JJ 03/70: Miles Davis: In A Silent Way

The seminal MD album, reviewed on release by Steve Voce. First published in Jazz Journal March 1970

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This is probably the most powerful jazz record I’ve heard since ‘The Individualism of Gil Evans’, and one of Miles’ most significant since ‘Kind Of Blue’. In fact the trumpeter’s playing here is more basic than it was on that album, and the trumpet work, apart from its intensity and fuller tone and range, is little different from his output from the late ’50s. It is the shape and style of the music which makes the album so potent. In fact each side is a complete whole, with the themes inter­mingled in a delightful way.

John McLaughlin is so good that the mind boggles – he’s been good before, but never surpassed this performance on any album I’ve heard

On this record Davis and his men have taken the idiom of contemporary ‘underground-pop’, actually moved into it, and then gone on to play jazz solos in that idiom. They have achieved such a high quality within these confines that I imagine that it will be impos­sible for anyone ever to justify an under­ground record in comparison.

All the soloists are superb, with Davis having that little bit of extra conviction. Shorter plays the best modern soprano I’ve heard, and John McLaughlin is so good that the mind boggles – he’s been good before, but never surpassed this performance on any album I’ve heard. Dave Holland shows that he’s up with the top Americans and, particularly on the second side where he plays arco, produces a sound which is a text book for lesser bassists. Williams is even more controlled than usual, and his performance here is in sharp contrast to that on the album under his own name reviewed elsewhere. McLaughlin seems to get the lion’s share of the solo space, and the various electronic pianos and organ function mainly to provide a vivid and often ethereal background.

Miles solos twice on the first side, with the second solo being slightly better than the first, beginning with the kind of sound that sent him floating over the Gil Evans band in the last chorus of Blues For Pablo. His im­provising is superbly contained, and one feels that he is playing to point up the rock aspects of the music. There is so much going on in the background between the other instruments that he has kept his own work fairly uncom­plicated.

The first melody on the second side, pre­sumably contributed by Zawinul, is ecstatic. It opens with a slow, enchanted delicacy as McLaughlin plays the lovely theme over Holland’s most effective bowed bass (which is just a bit too melodic to snarl, and produces a full and most effective sound). McLaugh­lin’s theme statement is contrasted by twinkles from one of the pianos and then Shorter enters with a wistful soprano which reminds one of his other great jazz entry on Gil Evans’ Barbara Song. Immediately Shorter picks the theme up McLaughlin drops it and sets up some intricate and deceptively powerful rhythm figures behind the soprano. Part way through the theme Davis suddenly comes in quietly to join in a beautiful unison with Shorter, and the theme gradually swells, with McLaughlin and Holland superb behind it. The theme fades on Holland’s bass, Will­iams quickens the pace, and Miles enters with an aggressive blues solo, with yet an­other extraordinary combination of rhythm patterns behind. The pianos take over (if you listen hard you can hear Miles whispering instructions to someone at this point) to play a form of interlude before McLaughlin’s ec­onomical and sensitive solo. This is a tentative and delicate affair making great use of space, and using the contrast between pauses and multi-note passages to good effect.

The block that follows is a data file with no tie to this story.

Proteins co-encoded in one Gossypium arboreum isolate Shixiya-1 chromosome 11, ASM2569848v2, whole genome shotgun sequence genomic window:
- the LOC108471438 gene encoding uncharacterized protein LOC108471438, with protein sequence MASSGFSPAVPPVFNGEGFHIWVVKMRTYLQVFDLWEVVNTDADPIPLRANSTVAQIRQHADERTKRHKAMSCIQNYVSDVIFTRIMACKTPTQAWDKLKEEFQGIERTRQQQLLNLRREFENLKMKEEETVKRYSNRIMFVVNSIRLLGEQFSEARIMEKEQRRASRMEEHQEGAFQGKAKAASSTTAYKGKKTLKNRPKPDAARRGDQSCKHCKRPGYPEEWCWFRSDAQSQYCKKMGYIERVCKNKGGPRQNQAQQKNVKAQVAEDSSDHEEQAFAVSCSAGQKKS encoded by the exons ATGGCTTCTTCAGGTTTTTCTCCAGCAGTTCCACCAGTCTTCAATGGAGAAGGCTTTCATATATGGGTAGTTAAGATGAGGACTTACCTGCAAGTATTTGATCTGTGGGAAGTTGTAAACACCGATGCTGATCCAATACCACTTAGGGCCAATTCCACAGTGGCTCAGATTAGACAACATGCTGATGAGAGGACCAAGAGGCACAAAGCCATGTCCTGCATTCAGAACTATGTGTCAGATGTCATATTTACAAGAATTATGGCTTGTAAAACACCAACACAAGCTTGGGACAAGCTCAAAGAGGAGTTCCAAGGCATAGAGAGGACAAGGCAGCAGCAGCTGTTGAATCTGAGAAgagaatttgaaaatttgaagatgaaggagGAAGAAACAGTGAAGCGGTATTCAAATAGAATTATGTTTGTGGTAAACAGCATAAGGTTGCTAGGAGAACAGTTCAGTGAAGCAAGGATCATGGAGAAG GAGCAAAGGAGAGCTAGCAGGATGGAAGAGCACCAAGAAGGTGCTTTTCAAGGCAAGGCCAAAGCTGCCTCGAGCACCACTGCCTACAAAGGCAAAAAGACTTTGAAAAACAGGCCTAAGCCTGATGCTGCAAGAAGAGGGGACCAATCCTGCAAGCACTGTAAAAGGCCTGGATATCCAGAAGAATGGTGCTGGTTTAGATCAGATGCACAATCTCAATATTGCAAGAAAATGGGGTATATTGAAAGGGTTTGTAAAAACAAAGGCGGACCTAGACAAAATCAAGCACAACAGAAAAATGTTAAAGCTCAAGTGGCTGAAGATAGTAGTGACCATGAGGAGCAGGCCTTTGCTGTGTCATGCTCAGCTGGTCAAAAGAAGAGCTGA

…if Miles had trouble articulating during the ’40s, he’s over-compensated for it now, and I’m sure it’s a platitude to remark that he’s one of a handful of really transcendent voices in jazz

What more can one say about Shorter? His soprano has a thick-textured sound which is a hun­dred miles away from Bechet, and yet so much more mellow than Coltrane (I’m one of the renegades who thinks that, during the last seven years of Coltrane’s life, Shorter was better in every respect). His solo is most moving, and contrasts nicely with Davis’s re­turn in an incisive and dexterous blues solo – if Miles had trouble articulating during the ’40s, he’s over-compensated for it now, and I’m sure it’s a platitude to remark that he’s one of a handful of really transcendent voices in jazz. Here his solo builds through a series of different climaxes, with mounting intensity in the rhythm complexes. The piece gradually moves out on Holland’s bowed bass, and one feels a real sense of loss as the record finishes.

My apologies to the Editor for taking up so much space, but I feel that this is a very important album, and I know that he’ll be pleased that I’ve at last found a religion.
Steve Voce

Discography
Shhh / Peaceful (18½ min) – In A Silent Way / It’s About That Time (16 min)
Miles Davis (tpt); Wayne Shorter (sop); Herbie Hancock, Chick Corea (elec pno); Joe Zawinul (elec pno/org); John McLaughlin (gtr); Dave Holland (bs); Tony Williams (dm).
(CBS 63630 37s 6d)